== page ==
May an employer withdraw a job offer after learning the applicant once had cancer?


A job applicant, Natalia, was asked to complete a medical history questionnaire and undergo a medical examination after receiving an offer for a security guard position. In the section of the questionnaire that deals with various current and/or past medical conditions, Natalia indicated that she was diagnosed with very early-stage colon cancer six years ago. When the doctor conducting the medical examination asked medically related follow-up questions about the possibility of recurrence, Natalia explained that she did not require any further treatment after the malignant polyp was removed and that her annual colonoscopies for the past five years showed no evidence of disease. May the employer withdraw the job offer because Natalia once had cancer?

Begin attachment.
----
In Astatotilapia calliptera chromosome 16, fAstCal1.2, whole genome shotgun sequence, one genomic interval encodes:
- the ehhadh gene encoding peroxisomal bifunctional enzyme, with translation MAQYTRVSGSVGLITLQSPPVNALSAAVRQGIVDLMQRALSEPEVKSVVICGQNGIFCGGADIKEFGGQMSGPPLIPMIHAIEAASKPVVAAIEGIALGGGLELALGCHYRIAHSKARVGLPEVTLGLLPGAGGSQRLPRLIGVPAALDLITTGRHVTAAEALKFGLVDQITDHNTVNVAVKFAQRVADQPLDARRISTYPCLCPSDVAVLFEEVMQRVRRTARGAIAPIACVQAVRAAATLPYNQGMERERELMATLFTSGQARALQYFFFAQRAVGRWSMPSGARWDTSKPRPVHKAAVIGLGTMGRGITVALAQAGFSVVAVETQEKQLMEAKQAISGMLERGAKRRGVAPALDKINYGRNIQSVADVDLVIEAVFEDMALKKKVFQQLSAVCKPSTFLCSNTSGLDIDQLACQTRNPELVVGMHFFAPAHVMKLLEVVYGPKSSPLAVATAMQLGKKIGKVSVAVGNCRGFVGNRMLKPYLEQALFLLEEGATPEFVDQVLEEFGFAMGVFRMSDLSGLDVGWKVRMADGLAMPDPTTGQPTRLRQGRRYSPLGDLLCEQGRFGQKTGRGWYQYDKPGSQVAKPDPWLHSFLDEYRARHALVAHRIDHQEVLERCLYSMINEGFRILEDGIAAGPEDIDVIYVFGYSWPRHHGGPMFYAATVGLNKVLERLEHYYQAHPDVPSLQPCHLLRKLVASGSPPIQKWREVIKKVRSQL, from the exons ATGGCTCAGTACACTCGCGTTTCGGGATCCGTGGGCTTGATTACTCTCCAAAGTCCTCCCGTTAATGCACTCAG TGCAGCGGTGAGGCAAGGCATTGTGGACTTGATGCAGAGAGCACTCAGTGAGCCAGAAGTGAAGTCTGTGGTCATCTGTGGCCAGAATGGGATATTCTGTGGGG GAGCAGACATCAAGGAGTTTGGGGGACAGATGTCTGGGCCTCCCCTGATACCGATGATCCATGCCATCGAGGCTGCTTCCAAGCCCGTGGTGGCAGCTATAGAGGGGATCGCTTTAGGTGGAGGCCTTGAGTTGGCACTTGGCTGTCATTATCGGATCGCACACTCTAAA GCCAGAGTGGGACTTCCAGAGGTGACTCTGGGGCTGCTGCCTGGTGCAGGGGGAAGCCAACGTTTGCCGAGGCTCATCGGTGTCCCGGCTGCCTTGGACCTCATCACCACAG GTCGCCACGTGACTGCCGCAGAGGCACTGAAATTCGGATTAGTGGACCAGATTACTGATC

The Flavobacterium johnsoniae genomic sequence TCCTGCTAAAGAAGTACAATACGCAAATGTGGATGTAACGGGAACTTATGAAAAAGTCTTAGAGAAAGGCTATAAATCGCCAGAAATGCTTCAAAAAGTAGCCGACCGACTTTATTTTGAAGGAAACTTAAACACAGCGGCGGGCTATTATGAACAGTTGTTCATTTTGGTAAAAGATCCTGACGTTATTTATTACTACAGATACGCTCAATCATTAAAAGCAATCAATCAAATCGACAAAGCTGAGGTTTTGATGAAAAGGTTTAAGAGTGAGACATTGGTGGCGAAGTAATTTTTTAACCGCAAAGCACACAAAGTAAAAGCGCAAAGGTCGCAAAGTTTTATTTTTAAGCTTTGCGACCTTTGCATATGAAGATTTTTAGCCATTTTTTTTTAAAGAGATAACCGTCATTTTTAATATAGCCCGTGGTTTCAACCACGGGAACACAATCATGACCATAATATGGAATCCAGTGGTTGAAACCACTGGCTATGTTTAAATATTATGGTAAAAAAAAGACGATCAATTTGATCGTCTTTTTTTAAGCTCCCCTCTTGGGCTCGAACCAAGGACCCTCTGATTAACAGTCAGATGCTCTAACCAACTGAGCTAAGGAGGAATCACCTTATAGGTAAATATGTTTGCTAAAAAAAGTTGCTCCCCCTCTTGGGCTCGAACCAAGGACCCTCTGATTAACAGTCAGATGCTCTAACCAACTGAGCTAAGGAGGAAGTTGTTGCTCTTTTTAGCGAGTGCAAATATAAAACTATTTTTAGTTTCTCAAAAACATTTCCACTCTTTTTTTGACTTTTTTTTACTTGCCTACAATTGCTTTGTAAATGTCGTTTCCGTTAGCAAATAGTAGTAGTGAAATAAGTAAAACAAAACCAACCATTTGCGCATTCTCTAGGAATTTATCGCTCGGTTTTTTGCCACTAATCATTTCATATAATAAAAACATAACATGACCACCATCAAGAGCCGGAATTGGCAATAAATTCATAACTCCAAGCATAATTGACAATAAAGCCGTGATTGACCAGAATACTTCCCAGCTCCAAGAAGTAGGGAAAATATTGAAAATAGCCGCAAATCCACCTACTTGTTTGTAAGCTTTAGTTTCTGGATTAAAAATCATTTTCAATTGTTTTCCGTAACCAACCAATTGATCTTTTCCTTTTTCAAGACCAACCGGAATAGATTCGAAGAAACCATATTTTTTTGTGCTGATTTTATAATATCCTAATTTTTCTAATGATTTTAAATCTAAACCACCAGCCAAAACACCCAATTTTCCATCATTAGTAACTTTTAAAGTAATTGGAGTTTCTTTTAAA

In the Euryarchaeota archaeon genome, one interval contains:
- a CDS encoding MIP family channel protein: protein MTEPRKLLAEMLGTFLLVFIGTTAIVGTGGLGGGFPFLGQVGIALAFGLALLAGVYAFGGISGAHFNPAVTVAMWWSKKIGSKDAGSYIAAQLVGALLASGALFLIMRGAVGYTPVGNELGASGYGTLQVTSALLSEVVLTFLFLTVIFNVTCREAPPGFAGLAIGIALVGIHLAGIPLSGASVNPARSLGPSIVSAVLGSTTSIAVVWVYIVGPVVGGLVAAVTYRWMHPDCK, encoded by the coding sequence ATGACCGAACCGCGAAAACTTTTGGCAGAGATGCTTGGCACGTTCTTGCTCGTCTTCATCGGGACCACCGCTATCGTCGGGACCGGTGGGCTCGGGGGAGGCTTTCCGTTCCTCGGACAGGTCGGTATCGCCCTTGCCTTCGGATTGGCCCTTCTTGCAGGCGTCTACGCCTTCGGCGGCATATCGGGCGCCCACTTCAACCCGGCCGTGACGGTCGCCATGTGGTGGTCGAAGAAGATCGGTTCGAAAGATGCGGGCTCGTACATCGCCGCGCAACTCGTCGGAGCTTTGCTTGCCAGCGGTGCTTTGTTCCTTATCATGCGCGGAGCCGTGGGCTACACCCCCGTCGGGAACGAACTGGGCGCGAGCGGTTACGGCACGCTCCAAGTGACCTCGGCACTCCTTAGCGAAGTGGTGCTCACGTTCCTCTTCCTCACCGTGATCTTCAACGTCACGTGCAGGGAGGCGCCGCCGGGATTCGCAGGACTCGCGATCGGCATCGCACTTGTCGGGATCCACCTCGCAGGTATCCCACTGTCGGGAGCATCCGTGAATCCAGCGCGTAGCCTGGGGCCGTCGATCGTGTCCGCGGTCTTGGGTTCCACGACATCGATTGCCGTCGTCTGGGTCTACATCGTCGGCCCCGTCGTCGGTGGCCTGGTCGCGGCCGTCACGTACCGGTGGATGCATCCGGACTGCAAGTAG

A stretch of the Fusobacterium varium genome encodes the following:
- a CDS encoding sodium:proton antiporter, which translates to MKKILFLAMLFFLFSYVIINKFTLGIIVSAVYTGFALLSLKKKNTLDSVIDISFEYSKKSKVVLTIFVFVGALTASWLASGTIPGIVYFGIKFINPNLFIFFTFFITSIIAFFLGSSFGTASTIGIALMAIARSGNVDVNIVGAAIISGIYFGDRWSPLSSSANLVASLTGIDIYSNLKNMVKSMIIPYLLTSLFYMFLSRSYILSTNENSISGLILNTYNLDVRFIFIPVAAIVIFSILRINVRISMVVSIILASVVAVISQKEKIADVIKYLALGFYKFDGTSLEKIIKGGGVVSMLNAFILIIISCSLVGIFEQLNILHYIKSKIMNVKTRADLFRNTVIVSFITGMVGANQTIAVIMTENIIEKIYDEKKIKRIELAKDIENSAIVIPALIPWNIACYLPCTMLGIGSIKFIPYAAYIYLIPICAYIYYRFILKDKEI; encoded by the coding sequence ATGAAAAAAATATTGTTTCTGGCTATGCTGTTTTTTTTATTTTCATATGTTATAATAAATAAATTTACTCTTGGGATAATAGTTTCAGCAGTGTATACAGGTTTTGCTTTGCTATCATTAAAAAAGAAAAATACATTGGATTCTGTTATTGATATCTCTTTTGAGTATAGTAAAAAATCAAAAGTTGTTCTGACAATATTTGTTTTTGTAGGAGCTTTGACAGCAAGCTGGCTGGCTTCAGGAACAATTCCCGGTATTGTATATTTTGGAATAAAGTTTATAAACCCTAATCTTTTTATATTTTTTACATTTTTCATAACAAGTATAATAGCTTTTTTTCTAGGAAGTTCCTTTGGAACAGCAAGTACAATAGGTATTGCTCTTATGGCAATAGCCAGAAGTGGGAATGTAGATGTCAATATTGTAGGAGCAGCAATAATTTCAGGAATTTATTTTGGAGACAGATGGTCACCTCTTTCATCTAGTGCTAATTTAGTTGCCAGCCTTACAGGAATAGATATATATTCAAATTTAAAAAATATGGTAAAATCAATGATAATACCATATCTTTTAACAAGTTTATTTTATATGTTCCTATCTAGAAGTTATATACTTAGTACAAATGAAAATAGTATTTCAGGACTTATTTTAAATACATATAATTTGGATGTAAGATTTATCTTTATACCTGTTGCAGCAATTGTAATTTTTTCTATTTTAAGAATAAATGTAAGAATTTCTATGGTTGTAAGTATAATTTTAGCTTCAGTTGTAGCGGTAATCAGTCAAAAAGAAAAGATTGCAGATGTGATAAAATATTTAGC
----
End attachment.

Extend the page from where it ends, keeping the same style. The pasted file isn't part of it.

No. Under the Americans with Disabilities Act (ADA), an employer may not withdraw an offer from an applicant with cancer or a history of cancer if the applicant is able to perform the essential functions of the job, with or without reasonable accommodation, without posing a direct threat (that is, a significant risk of substantial harm) to the health or safety of himself or others that cannot be eliminated or reduced through reasonable accommodation. In this instance, because Natalia is able to perform the duties of a security guard without posing a direct threat, the employer may not withdraw its job offer.

Source: EEOC Publication: Questions & Answers about Cancer in the Workplace and the Americans with Disabilities Act (ADA),; reported in Employment Practices Guide ¶5371.

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